A departure from the triumphalist account.
Topic: “The Americans and the History That Made Them”
David Kennedy: I’m working on a book, the working title of which is “The Americans and the History That Made Them”. And the title has a little bit of a barb in it, if one stops and thinks about it. In fact my publisher and editor would prefer that the title would be “The Americans and the History They Made”, because that title would suggest the triumphalist account about how we built a nation, and isn’t it great and so on.
And I don’t deny that story, but the larger point I’m trying to make which is implied in that title, “The Americans and the History That Made Them”, is that this society and the peoples that have lived in it have been permitted certain kinds of pathways of historical development that weren’t necessarily available to others, and that we played out our story within very certain, specific historical concepts that have made us the particular people that we are historically construed.
So the first sentence in the book sums up the entire matter. And it goes like this; more or less like this: America was conceived in the Renaissance; born in the Reformation; came to the age of independence at the height of the Enlightenment; grew to maturity in the century of the Industrial Revolution; and came into the fullness of its powers in the century of total war.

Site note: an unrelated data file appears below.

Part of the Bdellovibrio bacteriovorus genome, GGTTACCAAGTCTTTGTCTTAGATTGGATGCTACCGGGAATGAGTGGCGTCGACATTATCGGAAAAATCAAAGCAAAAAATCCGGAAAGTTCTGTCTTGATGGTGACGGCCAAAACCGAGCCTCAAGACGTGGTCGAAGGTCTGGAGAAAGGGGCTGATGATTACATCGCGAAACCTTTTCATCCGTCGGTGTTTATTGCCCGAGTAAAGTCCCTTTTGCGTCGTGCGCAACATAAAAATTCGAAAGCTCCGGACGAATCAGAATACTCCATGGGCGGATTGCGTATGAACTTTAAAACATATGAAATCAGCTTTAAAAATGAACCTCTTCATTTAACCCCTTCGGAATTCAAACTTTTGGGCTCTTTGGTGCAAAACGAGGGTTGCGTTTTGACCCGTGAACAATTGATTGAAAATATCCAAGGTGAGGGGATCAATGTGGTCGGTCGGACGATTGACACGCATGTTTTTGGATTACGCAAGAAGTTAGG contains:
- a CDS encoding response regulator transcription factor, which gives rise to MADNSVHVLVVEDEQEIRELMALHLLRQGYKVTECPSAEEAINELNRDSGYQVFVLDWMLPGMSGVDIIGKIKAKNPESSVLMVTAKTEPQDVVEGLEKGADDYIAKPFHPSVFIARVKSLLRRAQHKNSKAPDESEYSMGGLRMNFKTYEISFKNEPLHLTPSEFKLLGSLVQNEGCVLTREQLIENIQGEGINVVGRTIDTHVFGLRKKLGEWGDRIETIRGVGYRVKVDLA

So the idea is there are five major stages of historical development that are common to the western world as a whole: the Renaissance, the Reformation, the Enlightenment, the Industrial Revolution and so on. And there are five big themes here – the America of the imagination, how people have just made sense out of the whole American project . . . both Americans and others; religion; politics; the economy; and its closely attended phenomenon, immigration and foreign policy. So each of these themes has a specific, chronological anchor in a recognizable era in the history of the western world as a whole; but the American story in those larger contexts, those successive contexts, doesn’t conform to the larger pattern necessarily, and the particularities and the peculiarities of the American story that interest me.
July 4, 2007